Cork 2.0 | Declaration or Requiem for Rural Europe?

Updated -2.55 CET

Rural Development risks serious funding cuts and de-prioritisation post 2020. This is a key message emerging  -albeit obliquely – from Cork 2.0. Cork 2.0 is the follow up EU Commission Rural Development conference to the seminal Cork 1, held in 1996. Cork 1 led to a Rural Development Pillar of the CAP. Cork 2 has, despite generating a declaration with plenty of nice words, failed to focus on the fact that the Commission is de-prioritizing agriculture and rural development. Funding, staff and focus on rural areas will suffer, emboldening EU opposition movements. Oliver Moore has more.

cork 2 PH
© European Union , 2016 / Photo: Paulo Nunes Dos Santos

Cork 2.0 has produced a Declaration called A Better Life in Rural Areas (available to download from our site: Cork Declaration 2.)

The ten points of the Cork 2 Declaration are:

1 Promoting Rural Prosperity; 2 Strengthening Rural Value Chains; 3 Investing in Rural Viability and Vitality; 4 Preserving the Rural Environment; 5 Managing Natural Resources; 6 Encouraging Climate Action; 7 Boosting Knowledge and Innovation; 8 Enhancing Rural Governance; 9 Advancing Policy Delivery and Simplification; 10 Improving Performance and Accountability.

 “Encouraging climate action and improving performance and accountability” differ from what’s in the 1996 Declaration. There were plenty of soft words, on bottom up approaches, and “rural proofing”

and even an emphasis on a results-orientated approach in the conclusion. However, the money and prioritisation may not simply be there for farming and rural development anymore. A move from grants to loans and “financial instruments” has already been proffered by European Investment Bank

Indeed, Former Commissioner Franz Fischler went so far as to question the Pillar system of CAP:    

It is also the case that, based on the priorities of the Commission, Farming and Rural Development have been placed as the lowest priority of all EU policies, which will lead to a serious reduction of funding, staff and attention given to the rural regions of Europe. This was not made directly clear at Cork 2, which puts the optics and positive language into sharper focus.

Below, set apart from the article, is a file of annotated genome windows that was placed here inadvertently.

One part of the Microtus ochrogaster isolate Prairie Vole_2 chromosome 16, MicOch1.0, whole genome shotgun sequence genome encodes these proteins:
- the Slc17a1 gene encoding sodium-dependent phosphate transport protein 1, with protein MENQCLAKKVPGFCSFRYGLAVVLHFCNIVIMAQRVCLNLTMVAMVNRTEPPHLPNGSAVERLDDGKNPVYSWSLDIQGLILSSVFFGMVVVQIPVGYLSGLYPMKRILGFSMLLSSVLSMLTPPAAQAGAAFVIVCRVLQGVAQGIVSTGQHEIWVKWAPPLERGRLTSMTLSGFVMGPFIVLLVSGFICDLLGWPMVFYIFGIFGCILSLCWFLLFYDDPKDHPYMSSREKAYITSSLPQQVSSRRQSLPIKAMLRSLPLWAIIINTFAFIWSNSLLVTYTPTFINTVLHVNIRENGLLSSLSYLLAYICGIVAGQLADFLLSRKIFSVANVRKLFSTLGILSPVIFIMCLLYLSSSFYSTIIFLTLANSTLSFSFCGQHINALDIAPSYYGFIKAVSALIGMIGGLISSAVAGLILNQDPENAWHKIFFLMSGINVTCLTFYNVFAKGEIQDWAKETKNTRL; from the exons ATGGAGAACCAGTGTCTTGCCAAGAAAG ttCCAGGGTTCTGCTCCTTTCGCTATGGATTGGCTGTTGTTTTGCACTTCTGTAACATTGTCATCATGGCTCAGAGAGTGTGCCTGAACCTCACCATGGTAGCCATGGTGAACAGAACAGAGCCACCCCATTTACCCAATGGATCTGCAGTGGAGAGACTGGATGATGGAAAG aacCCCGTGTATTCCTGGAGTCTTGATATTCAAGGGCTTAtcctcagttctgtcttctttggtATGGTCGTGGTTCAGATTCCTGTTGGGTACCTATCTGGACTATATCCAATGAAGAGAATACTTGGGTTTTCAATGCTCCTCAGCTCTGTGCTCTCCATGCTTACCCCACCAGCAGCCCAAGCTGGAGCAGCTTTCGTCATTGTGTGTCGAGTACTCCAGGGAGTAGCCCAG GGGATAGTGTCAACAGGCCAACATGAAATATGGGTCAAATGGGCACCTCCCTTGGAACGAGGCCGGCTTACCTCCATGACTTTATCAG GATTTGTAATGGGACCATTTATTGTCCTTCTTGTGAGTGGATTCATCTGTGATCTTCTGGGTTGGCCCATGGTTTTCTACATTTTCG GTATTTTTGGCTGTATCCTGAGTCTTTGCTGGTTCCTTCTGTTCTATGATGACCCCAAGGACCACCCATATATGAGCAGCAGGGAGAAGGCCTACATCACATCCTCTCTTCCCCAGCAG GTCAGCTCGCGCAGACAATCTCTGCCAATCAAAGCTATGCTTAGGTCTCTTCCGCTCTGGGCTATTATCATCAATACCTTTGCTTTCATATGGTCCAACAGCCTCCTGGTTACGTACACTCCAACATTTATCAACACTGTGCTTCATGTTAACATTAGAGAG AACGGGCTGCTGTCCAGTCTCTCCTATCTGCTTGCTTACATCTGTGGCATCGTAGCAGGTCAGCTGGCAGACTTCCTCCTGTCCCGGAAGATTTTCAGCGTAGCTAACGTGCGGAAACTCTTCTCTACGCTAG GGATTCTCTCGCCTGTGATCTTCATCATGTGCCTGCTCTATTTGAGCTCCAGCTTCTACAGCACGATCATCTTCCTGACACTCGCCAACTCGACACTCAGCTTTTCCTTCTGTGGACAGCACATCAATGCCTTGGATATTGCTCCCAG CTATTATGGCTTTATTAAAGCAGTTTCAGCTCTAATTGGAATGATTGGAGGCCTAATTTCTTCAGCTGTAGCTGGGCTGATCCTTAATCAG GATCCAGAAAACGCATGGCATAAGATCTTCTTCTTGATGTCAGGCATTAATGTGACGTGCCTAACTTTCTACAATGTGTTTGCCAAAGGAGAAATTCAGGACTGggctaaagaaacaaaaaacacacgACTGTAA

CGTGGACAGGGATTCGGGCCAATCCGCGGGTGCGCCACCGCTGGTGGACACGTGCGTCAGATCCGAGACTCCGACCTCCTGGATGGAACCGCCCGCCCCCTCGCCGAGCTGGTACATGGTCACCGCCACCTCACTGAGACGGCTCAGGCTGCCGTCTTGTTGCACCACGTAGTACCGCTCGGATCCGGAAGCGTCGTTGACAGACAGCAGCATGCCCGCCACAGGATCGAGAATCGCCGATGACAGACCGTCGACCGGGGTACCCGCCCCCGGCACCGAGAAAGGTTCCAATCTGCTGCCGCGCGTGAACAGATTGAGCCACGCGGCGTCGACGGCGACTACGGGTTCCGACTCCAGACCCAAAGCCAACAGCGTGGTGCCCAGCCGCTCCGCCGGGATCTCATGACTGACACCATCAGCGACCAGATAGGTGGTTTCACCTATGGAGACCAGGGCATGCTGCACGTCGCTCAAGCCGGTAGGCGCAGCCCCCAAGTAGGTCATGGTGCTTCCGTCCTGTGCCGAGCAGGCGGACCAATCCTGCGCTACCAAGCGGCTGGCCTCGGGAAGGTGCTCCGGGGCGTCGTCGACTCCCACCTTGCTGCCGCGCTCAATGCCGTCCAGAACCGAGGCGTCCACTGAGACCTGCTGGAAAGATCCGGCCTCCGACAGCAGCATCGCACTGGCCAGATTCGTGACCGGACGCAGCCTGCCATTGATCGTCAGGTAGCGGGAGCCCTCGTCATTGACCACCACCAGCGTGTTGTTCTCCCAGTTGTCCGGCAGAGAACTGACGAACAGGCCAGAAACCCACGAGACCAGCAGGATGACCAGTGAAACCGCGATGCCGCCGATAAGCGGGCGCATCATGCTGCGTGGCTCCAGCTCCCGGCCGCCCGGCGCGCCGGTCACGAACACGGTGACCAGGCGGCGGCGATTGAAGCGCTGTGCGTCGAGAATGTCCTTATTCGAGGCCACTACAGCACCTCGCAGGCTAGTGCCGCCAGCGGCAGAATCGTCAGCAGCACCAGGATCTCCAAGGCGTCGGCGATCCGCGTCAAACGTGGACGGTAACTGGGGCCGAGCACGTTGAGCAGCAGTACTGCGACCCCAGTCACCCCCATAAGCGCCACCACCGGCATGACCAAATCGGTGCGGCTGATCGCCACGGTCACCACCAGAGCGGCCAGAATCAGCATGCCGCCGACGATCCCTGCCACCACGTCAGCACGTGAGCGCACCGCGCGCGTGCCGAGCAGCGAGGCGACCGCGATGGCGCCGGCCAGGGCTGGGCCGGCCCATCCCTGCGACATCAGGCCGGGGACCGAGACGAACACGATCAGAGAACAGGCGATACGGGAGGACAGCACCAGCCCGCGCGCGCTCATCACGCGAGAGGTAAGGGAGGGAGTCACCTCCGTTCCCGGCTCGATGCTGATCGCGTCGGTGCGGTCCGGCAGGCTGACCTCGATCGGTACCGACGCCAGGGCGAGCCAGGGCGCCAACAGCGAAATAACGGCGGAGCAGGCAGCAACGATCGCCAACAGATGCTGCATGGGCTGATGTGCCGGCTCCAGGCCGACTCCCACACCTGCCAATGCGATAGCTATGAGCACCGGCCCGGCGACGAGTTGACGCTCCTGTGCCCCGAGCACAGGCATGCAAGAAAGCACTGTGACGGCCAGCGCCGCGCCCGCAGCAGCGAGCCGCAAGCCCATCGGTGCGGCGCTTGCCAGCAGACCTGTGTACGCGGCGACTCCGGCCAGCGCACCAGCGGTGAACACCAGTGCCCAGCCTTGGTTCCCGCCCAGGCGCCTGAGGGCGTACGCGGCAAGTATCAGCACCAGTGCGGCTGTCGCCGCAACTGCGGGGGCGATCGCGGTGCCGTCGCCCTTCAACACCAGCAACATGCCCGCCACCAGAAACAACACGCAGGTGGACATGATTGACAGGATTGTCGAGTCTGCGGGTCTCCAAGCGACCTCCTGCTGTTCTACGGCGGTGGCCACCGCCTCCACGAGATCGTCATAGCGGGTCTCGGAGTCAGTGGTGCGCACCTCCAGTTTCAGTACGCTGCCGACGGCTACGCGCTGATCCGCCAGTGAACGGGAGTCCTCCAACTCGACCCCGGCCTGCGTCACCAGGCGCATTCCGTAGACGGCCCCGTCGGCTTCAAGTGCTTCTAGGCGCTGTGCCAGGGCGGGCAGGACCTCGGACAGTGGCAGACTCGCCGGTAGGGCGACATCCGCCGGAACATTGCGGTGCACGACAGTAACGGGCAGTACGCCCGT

Convening another Cork conference has been quite a hasty process. Only a few months ago Commissioner Hogan announced the idea to launch further consultations with stakeholders on the future of CAP and rural development. A new CAP consultation process is to start next year, so the time is ripe for collecting ideas on a new reform of CAP. NGOs were concerned that Cork 2 would simply rubber stamp a pre-produced conference declaration. However even in a very short time of two days working groups a wide range of issues were discussed and new common strategies and demands included in the final document.

Moderator Heino von Meier of OECD insisted that the declaration could only be the beginning of a broad debate and mobilisation of the rural world to press for the changes needed.

But the decisive battle is still to come and should have been revealed along with the specific rural development issues: where is the CAP going and how could the two pillars be replaced by a genuine new policy which takes into account the demands for more sustainable food production to overcome the growing challenges farmers and rural people face?

While in 1996 former Commissioner Fischler tried to focus on rural development as an alternative approach to farming and rural economies as a holistic approach, today rural development schemes are still the figleaf for bad farming policies and operate primarily as compensation for economic losses.